After six innings or so, when he realized his pitch count was lower than he’d thought, Musgrove thought he’d have a chance. Manager Jayce Tingler kept the bullpen busy in case of a hit, but said he would not have pulled Musgrove before then.

“He was in control,” Tingler said. “After the seventh inning, that’s when we kind of put all the chips in. For Joe, for the team, for the organization, for the city that hadn’t had a no-hitter before, at that point you throw everything out the window and you roll with it and see where it lays out.”

The first Padres manager, Preston Gomez, lifted a pitcher after eight no-hit innings in 1970. But starter Clay Kirby was behind in the game, 1-0, and Gomez pinch-hit for him to try to get a run. A reliever, Jack Baldschun, lost the bid in the ninth.

Three other Padres starters have been foiled in the ninth inning: Steve Arlin in 1972, Andy Ashby in 1997 and Chris Young — now the general manager of the Rangers — in 2006. Five years later, a combined no-hitter fell short in the ninth.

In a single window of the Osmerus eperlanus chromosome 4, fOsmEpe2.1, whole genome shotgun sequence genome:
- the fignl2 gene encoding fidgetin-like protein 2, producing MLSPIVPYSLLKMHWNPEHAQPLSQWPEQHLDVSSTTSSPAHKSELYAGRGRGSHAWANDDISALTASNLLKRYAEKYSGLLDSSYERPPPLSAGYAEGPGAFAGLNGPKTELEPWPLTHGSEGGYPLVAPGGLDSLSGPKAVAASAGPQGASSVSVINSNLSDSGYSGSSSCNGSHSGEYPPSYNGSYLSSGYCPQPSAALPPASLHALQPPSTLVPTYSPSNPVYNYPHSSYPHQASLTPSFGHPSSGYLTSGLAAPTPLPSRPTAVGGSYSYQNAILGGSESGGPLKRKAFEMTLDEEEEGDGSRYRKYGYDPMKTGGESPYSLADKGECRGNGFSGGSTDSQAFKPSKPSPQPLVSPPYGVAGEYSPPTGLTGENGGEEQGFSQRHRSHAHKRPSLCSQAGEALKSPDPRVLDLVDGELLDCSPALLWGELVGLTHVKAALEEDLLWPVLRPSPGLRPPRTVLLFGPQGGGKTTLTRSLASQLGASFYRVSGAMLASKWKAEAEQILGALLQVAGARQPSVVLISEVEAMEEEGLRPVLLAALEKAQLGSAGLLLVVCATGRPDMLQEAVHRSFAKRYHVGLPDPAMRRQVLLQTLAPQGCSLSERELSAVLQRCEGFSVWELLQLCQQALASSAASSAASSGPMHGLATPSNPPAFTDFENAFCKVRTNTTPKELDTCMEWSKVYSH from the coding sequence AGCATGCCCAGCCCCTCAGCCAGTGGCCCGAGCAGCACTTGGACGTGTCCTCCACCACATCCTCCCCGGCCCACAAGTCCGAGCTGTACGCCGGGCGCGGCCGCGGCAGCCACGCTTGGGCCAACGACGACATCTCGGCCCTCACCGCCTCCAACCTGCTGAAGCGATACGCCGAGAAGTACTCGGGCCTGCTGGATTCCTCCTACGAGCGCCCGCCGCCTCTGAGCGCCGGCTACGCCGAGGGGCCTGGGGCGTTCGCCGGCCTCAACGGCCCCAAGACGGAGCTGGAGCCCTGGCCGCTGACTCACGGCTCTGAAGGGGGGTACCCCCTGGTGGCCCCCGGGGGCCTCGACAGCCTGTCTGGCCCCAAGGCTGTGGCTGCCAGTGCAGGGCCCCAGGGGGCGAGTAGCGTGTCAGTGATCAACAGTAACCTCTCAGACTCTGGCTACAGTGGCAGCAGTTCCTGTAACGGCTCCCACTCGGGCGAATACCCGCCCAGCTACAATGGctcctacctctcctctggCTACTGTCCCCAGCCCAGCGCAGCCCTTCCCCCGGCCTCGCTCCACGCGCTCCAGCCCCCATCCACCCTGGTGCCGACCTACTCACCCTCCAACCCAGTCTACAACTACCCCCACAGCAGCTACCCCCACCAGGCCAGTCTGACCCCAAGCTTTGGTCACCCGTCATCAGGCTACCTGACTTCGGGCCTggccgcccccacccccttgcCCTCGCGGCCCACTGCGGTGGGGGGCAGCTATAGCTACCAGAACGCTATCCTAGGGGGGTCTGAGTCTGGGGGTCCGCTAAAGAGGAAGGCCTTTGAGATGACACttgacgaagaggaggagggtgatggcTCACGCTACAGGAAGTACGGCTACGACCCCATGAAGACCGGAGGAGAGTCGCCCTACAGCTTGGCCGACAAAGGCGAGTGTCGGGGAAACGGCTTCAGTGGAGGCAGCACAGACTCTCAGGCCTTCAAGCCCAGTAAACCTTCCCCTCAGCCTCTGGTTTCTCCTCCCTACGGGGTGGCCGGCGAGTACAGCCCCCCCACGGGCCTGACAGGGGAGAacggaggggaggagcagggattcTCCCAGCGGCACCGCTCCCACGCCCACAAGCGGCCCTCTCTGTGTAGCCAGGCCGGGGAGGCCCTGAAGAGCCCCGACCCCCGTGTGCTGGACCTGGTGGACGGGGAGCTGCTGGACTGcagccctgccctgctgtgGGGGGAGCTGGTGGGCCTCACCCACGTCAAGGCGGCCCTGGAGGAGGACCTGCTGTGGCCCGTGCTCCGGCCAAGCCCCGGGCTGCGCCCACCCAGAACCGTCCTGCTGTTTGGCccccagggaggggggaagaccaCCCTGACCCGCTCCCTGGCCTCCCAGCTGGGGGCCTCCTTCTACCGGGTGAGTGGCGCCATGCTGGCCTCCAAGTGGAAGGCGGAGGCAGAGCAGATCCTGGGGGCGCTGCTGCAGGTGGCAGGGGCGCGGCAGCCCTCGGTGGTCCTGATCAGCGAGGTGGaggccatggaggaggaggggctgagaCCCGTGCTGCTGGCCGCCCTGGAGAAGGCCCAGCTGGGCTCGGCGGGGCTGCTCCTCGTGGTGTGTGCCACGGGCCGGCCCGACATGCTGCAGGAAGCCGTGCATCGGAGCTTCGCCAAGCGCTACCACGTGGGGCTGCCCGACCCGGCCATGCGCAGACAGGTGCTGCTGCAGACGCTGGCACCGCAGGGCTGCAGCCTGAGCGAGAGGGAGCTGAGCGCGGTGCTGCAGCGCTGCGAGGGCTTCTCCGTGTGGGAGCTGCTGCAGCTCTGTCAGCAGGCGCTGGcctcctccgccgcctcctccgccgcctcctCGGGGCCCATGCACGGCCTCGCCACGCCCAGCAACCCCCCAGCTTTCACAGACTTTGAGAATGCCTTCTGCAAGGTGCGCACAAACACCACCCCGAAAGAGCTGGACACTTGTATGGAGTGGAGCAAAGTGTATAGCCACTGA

This time, though, Musgrove got it done, with 10 strikeouts and no walks. He hit Joey Gallo in the knee with a cutter in the fourth inning, but otherwise allowed no base runners. Musgrove did not lament the lone mistake that cost him a perfect game; he actually called it a lucky break, because for all he knew, Gallo might have gotten a hit.

The outcome was perfect, just the way it was supposed to be, for a San Diego kid in dreamland.

“A no-hitter, regardless of where you’re playing, is really special,” Musgrove said. “But it almost seems like this was meant to be.”

Ronald Martinez/Getty Images